The former co-hosts reunited in the latest episode of Symoné's podcast with her wife, Miranda Maday.
In the most recent episode of Symoné and wife Miranda Maday's podcast, The Best Podcast Ever With Raven & Miranda, the former View co-hosts opened up about their experience together.
The 37-year-old Disney Channel alum, who co-hosted The View from June 2015 to October 2016, revealed to the 67-year-old that she had loved working with her so much that she "wanted to be up underneath the t*tties the whole time."
"Honestly, when I was around you, I loved you so much, like I just wanted to be up underneath the t*tties the whole time. But that's also because you just kind of gave me lesbian vibes," she admitted. "You give me lesbian vibes, you give me stud vibes."
Maday chimed in, joking, "I think this is a secret fantasy of Raven's. I think she just wants everybody to be gay and she's just really hoping you'll come out right here, right now.'"
The Raven's Home star agreed and coyly added, "So if you want to tell us anything, Whoops, you're more than welcome to!"
Goldberg, who has played queer characters in films such as 1985's The Color Purple and 1995's Boys on the Side, said that although women have been "asking her this as long as I have been around," she is not a lesbian.
"I am not a lesbian but I know lots of them, and I've played them on television. I have always had lesbian friends because they're just my friends," the EGOT winner added.
She went to share the boundaries she establishes with her pals, saying, "I'm not gonna kiss you, but I'll kiss you over here, I'll do this but I'm not going to do this... And they're like, 'OK!'"
Goldberg has been married three times. She married Alvin Martin, her drug counselor, at 18 years old, in 1973. They welcomed a daughter, Alexandrea, that same year and divorced in 1979. She went on to marry David Claessen from 1986 to 1988, and Lyle Trachtenberg from 1994 to 1995.
Since her third divorce, Goldberg has been very vocal about her views on marriage -- even calling herself relationship-averse at one time.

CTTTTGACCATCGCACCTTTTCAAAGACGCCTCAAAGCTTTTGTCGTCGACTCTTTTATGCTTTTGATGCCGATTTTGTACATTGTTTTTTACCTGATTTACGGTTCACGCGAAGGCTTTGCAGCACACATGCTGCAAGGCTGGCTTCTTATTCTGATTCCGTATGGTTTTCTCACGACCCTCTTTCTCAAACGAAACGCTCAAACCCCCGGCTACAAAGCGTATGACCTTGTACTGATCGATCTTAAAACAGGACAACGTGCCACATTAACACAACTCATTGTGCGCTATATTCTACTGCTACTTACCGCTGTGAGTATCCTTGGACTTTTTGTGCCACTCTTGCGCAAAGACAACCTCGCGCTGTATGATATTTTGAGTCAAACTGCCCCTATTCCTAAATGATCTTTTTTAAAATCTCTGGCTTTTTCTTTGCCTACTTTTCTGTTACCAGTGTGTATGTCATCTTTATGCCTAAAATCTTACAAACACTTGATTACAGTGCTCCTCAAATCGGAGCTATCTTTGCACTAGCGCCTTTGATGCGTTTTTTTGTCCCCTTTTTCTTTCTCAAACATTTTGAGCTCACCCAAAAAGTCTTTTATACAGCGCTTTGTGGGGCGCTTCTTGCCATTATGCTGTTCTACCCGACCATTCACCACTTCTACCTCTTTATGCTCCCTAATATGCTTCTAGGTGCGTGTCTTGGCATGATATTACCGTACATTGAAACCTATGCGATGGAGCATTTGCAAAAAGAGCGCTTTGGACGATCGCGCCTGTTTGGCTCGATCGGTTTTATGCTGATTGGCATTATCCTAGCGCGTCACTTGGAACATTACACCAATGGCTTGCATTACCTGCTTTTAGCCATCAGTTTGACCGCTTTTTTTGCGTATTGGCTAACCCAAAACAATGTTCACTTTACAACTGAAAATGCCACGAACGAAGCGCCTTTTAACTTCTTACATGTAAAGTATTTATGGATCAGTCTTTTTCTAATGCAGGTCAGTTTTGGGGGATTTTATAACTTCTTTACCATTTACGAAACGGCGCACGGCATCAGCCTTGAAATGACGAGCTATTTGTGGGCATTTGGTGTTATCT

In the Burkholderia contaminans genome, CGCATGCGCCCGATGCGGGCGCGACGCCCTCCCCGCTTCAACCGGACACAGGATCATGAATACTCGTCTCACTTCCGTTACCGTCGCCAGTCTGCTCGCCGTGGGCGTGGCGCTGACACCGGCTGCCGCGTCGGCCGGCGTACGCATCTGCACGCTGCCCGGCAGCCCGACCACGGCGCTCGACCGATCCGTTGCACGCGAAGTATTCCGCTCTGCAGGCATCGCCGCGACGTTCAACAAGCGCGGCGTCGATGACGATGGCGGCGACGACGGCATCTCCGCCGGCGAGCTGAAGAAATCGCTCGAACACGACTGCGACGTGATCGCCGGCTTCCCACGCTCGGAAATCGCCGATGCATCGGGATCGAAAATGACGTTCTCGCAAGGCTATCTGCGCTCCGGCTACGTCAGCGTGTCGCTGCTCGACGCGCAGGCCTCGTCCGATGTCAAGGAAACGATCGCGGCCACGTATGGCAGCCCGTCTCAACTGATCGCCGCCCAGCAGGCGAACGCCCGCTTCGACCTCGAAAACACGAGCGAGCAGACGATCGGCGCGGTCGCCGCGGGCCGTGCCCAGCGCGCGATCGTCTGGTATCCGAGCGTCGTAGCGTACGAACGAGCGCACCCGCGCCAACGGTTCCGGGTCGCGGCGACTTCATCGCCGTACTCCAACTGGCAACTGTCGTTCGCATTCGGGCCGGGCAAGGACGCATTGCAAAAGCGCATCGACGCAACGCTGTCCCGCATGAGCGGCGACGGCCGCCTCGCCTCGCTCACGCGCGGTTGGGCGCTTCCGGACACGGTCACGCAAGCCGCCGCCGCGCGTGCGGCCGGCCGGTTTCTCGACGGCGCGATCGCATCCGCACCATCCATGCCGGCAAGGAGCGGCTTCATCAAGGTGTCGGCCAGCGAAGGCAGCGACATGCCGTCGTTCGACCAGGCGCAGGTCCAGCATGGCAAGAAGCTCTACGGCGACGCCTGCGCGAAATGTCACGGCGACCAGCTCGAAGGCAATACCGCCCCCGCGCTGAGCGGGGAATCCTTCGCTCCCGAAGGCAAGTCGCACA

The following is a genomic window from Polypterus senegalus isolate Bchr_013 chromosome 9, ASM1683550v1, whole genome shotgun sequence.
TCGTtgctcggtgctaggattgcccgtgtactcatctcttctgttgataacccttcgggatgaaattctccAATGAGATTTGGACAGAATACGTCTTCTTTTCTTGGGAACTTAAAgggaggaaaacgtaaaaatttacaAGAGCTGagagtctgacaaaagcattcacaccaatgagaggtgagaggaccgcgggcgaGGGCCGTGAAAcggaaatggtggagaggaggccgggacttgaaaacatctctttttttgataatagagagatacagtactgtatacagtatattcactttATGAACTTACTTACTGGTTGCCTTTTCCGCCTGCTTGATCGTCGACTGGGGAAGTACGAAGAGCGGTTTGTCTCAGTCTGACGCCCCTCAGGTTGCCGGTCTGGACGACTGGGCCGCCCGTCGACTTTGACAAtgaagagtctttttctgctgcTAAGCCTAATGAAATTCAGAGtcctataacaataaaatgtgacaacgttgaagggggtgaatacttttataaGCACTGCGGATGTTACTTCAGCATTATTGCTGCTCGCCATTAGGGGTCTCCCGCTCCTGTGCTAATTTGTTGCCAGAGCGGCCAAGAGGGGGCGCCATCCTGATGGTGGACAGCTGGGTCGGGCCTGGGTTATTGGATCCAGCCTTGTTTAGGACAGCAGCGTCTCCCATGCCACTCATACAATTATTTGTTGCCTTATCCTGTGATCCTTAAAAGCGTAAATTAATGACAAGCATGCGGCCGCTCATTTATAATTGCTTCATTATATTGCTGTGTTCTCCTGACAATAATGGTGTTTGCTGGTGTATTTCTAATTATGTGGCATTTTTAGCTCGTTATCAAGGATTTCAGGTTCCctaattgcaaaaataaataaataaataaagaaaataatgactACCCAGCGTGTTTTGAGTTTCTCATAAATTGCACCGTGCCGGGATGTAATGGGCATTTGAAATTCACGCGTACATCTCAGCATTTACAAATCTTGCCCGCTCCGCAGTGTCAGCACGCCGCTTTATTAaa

In a New York Times profile published in July 2019, the actress declared that marriage just wasn't for her.
"People expect you to have a boyfriend. They expect you to get married," she said at the time. "So I kept trying to do that, but I didn’t want to share information with somebody else. I didn’t want anybody asking me why I was doing what I was doing, or to have to make the other person feel better."
"But if you're in a relationship, you have to do those things, and it took me a while to figure out that I didn't want to," she continued. "I'd be thinking, 'Why don't I feel the thing that I'm supposed to?' Then one day I thought: 'I don't have to do this. I don't have to conform...' You can't be in a marriage because everybody's expecting you to."
Meanwhile, Symoné praised Goldberg for embracing the "duality" of her masculinity and femininity, declaring that "there is something beautiful about a woman being able to embrace their masculine and feminine at the same time and wear it so well, like you do."
"It's fantastic, you're not either one or the other, you're just a human living in your body and doesn't really correlate to sexual orientation or any of that," she added. "It's just the way you present and it's so warming. You live in this duality so well, and I just want to applaud you for that."
In response, Goldberg said that "God created us in duality" and "God does not make mistakes."
"You know, when people say, 'Oh, you know, it's this or it's that,' it isn't this or that: It just is," she concluded.
Sexuality has been a big topic of conversation on Symoné and Maday's podcast since it launched in July.
Keke Palmer got candid about her sexuality during an appearance on the podcast last month, sharing her experience coming out as a free spirit and how she broached the topic of sexuality with her family.
"There was a moment in my life where I was like, ya know, can I be myself? The moment where you overthink sh*t," Palmer explained to Symoné, who had her own coming out in 2013. "That's not even me, why am I overthinking this? I guess you just get to the point where I want my life to be my own life."
While Palmer said her parents never voiced any disdain about being gay in her household growing up, she did share that there was something unspoken surrounding the topic.
"There is like an unsaid thing that can make you feel -- and because I liked guys too, I was kinda like, 'Well, we don't have to talk about it.' Because I like guys too, it was like that's another extra thing that no one really has to know about. I don't really have to live out," she shared.
She did want to test the waters, however, telling the podcast hosts that by the time she was 17 -- and after years or repressing her feelings -- she decided to "explore her life."
Wanting love and being open to it helped with that too, with the Nope actress adding that she didn't want anything to hold her back. "I ultimately just feel like, the acceptance of that part of myself, in general, was a part of my process of being able to have love in my life," Palmer noted.